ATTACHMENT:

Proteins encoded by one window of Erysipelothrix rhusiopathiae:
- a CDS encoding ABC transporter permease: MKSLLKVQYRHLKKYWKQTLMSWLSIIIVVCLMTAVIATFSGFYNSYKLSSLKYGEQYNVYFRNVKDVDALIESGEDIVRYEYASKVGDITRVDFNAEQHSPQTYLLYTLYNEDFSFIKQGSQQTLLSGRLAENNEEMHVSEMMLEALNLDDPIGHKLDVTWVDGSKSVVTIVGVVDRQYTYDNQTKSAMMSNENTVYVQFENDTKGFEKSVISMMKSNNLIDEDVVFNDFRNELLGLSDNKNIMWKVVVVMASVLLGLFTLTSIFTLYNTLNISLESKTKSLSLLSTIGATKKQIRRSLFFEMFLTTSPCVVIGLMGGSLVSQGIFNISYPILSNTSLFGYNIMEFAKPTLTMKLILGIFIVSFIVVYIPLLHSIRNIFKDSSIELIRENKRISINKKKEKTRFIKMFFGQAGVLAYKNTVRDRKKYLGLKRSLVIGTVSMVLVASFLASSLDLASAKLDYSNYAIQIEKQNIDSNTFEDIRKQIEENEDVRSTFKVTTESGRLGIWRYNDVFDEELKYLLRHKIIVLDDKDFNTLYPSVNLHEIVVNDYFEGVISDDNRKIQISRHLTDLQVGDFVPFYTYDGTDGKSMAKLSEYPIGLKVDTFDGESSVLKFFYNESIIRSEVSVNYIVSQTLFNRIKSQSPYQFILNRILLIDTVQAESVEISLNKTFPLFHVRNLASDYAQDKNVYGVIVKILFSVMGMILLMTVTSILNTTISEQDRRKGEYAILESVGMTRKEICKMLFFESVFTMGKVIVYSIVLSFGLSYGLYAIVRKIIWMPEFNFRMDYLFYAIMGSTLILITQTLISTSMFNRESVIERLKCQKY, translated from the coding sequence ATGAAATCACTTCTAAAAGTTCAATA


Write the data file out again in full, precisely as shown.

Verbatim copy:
Proteins encoded by one window of Erysipelothrix rhusiopathiae:
- a CDS encoding ABC transporter permease: MKSLLKVQYRHLKKYWKQTLMSWLSIIIVVCLMTAVIATFSGFYNSYKLSSLKYGEQYNVYFRNVKDVDALIESGEDIVRYEYASKVGDITRVDFNAEQHSPQTYLLYTLYNEDFSFIKQGSQQTLLSGRLAENNEEMHVSEMMLEALNLDDPIGHKLDVTWVDGSKSVVTIVGVVDRQYTYDNQTKSAMMSNENTVYVQFENDTKGFEKSVISMMKSNNLIDEDVVFNDFRNELLGLSDNKNIMWKVVVVMASVLLGLFTLTSIFTLYNTLNISLESKTKSLSLLSTIGATKKQIRRSLFFEMFLTTSPCVVIGLMGGSLVSQGIFNISYPILSNTSLFGYNIMEFAKPTLTMKLILGIFIVSFIVVYIPLLHSIRNIFKDSSIELIRENKRISINKKKEKTRFIKMFFGQAGVLAYKNTVRDRKKYLGLKRSLVIGTVSMVLVASFLASSLDLASAKLDYSNYAIQIEKQNIDSNTFEDIRKQIEENEDVRSTFKVTTESGRLGIWRYNDVFDEELKYLLRHKIIVLDDKDFNTLYPSVNLHEIVVNDYFEGVISDDNRKIQISRHLTDLQVGDFVPFYTYDGTDGKSMAKLSEYPIGLKVDTFDGESSVLKFFYNESIIRSEVSVNYIVSQTLFNRIKSQSPYQFILNRILLIDTVQAESVEISLNKTFPLFHVRNLASDYAQDKNVYGVIVKILFSVMGMILLMTVTSILNTTISEQDRRKGEYAILESVGMTRKEICKMLFFESVFTMGKVIVYSIVLSFGLSYGLYAIVRKIIWMPEFNFRMDYLFYAIMGSTLILITQTLISTSMFNRESVIERLKCQKY, translated from the coding sequence ATGAAATCACTTCTAAAAGTTCAATA